CITYWIDE — “Merry Christmas, what can I get you to drink?”

It’s a seemingly harmless phrase that’s been spoken countless times this month at gatherings and company holiday parties.

While many people think of the holiday season as a time to indulge a little, for those who are recovering from alcohol or other substance abuse addictions it’s a time that requires special vigilance and extra effort to stay on the wagon.

“This is the part of the year that I call the Bermuda Triangle,” said Richard Cortez, who entered recovery 10 years ago and today is a counselor at the CLARE Foundation in Santa Monica, a non-profit that runs a live-in treatment program that serves mainly homeless addicts.

“You have to be careful, because if you’re not, you’ll get lost in it and you may not make it back,” he said.

Cortez said he grew up in West Los Angeles in the 1960s and for 35 years “lived a lifestyle that most people would consider a movie.”

When he first became sober he said he couldn’t bring himself to visit family during the holidays for fear of relapsing. Today, he makes sure to take special precautions when seeing relatives.

“When I go to some place that I think may be a trigger … I take somebody with me, I don’t go alone,” he said. “I have family members that can take a drink and then that’s it — they’re good for the rest of the day. I can’t do that and I can’t be around them too long because that stuff might look good to me.”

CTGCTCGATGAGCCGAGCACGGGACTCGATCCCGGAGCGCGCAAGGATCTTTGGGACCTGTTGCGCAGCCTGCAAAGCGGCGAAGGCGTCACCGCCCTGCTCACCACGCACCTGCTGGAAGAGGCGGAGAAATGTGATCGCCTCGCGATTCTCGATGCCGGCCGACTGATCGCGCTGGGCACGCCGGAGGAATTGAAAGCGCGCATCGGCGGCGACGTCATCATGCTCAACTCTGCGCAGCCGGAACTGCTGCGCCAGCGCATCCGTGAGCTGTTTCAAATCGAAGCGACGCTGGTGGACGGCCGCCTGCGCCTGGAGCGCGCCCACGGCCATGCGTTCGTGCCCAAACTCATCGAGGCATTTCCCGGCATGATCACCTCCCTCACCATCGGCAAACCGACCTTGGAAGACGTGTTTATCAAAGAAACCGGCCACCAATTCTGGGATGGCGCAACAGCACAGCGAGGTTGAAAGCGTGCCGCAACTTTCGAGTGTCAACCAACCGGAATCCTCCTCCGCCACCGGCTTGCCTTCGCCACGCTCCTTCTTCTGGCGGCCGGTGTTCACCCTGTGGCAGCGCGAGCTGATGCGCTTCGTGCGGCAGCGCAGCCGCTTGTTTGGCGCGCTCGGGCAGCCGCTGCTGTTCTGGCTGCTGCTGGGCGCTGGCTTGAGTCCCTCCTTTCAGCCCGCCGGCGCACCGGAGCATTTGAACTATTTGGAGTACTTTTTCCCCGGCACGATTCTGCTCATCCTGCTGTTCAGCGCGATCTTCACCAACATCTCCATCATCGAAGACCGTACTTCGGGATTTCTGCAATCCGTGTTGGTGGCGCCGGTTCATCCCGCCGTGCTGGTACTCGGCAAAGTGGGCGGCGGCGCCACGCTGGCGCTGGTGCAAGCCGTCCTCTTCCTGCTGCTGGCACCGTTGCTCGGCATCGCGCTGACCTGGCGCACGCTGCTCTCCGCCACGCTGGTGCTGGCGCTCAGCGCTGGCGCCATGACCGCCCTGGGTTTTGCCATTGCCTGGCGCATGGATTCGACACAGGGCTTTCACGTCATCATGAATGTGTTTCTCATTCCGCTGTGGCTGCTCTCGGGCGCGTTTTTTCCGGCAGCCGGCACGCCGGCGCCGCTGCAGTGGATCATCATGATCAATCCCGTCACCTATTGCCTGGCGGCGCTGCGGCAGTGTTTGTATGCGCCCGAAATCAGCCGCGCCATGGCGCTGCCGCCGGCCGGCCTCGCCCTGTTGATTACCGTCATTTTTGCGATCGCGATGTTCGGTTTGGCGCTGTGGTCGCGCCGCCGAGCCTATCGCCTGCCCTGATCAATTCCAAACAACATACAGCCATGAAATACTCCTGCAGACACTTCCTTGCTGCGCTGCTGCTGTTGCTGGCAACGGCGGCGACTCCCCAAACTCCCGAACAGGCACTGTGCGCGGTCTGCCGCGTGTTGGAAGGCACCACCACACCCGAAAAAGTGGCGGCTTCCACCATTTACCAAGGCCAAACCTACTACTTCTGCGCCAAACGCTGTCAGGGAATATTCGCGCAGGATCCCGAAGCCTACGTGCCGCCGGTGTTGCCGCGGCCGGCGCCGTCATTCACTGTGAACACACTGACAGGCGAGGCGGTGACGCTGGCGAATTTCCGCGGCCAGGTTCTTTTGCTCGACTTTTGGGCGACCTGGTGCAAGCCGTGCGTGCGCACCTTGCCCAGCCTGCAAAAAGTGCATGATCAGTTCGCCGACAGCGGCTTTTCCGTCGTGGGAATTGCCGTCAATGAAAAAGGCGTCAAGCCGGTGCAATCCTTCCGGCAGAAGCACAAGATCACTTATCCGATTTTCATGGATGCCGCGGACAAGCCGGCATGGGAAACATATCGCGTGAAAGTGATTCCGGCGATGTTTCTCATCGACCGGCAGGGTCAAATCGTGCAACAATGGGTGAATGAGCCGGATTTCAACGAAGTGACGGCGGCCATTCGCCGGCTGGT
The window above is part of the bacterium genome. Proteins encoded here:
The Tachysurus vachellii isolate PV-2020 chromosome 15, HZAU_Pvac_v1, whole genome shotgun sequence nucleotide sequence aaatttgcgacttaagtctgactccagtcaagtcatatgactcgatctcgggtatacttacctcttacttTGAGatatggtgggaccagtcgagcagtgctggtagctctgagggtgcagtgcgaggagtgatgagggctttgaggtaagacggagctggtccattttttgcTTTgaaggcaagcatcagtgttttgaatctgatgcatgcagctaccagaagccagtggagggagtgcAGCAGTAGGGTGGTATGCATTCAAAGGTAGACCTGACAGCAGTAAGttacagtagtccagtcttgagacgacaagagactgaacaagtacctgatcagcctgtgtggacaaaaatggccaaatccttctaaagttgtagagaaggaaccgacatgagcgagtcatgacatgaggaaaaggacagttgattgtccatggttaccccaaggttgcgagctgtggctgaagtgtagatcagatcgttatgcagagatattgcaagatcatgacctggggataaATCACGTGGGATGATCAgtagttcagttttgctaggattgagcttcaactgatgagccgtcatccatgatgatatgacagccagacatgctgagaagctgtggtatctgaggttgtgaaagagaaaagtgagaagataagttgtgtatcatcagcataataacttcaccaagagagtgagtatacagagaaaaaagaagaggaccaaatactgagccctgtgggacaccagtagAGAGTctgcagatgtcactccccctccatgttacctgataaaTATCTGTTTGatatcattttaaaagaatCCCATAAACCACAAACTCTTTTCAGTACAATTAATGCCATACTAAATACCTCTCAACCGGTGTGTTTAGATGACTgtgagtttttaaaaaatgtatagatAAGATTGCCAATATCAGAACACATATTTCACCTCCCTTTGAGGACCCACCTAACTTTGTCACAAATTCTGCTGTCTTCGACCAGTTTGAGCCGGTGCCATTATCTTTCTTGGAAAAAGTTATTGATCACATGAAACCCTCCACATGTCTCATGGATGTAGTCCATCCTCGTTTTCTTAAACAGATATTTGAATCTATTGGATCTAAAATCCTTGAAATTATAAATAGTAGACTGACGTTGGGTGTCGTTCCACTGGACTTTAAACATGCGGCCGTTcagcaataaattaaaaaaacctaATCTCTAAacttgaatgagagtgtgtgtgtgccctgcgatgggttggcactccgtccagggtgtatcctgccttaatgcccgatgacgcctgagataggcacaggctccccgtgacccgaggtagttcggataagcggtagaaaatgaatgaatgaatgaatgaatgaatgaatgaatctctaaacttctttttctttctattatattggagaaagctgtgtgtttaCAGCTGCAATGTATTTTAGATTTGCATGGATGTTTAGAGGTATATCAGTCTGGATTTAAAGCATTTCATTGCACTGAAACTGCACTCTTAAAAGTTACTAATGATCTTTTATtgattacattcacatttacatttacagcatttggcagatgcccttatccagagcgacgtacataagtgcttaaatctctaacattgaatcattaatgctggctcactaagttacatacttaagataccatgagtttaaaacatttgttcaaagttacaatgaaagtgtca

For many recovering addicts, the holidays are dangerous because they “hit you in all of your vulnerable areas,” said Nicholas Vrataric, the CLARE Foundation’s executive director.

Loneliness is also an issue during the holidays. Others may find themselves back among old friends and old situations that led them to substance abuse in the first place. And others may make the mistake of thinking they can break their own rules, just this once.

For all of these reasons, Vrataric said many addiction recovery programs offer special services this time of year, hosting marathon holiday gatherings where support can be found any hour of the day.

For some addicts, though, the holidays can be difficult because they simply bring back memories of past behaviors.

“I’ve always thought of the holidays as a time when I would have enough money to buy [the drugs or alcohol] I needed. It was more of a come up than anything else,” said Jae Kim, also a recovering addict who works as a counselor. “I always pushed to get presents that I could re-sell for a lot so that I could get what I needed.”

Recovery experts agree on several strategies for avoiding relapse during the holidays. Some helpful tips:

• Plan ahead. Make sure you always know how to reach a friend or sponsor, and let somebody know where you’ll be.

• Take somebody with you. If you’ll be around people drinking, bring a sober friend along.

• If you have to attend a holiday gathering with alcohol, make sure to have a Plan B.

“If you are with a friend or spouse, then tell them before you go that you may feel uncomfortable around alcohol and that you need to be able to leave the party on a moment’s notice without having to explain why,” suggests Hamish White, an addiction recovery counselor.

• Go late, leave early. That way you’ll minimize temptation.

• If someone asks you what you want to drink and you don’t want to explain that you’re in recovery, instead take control of the situation: “I’d love a drink. How about a soda water with lime?”

• Remember that addiction support groups still meet, and there’s always somewhere to go to be in a sober environment.

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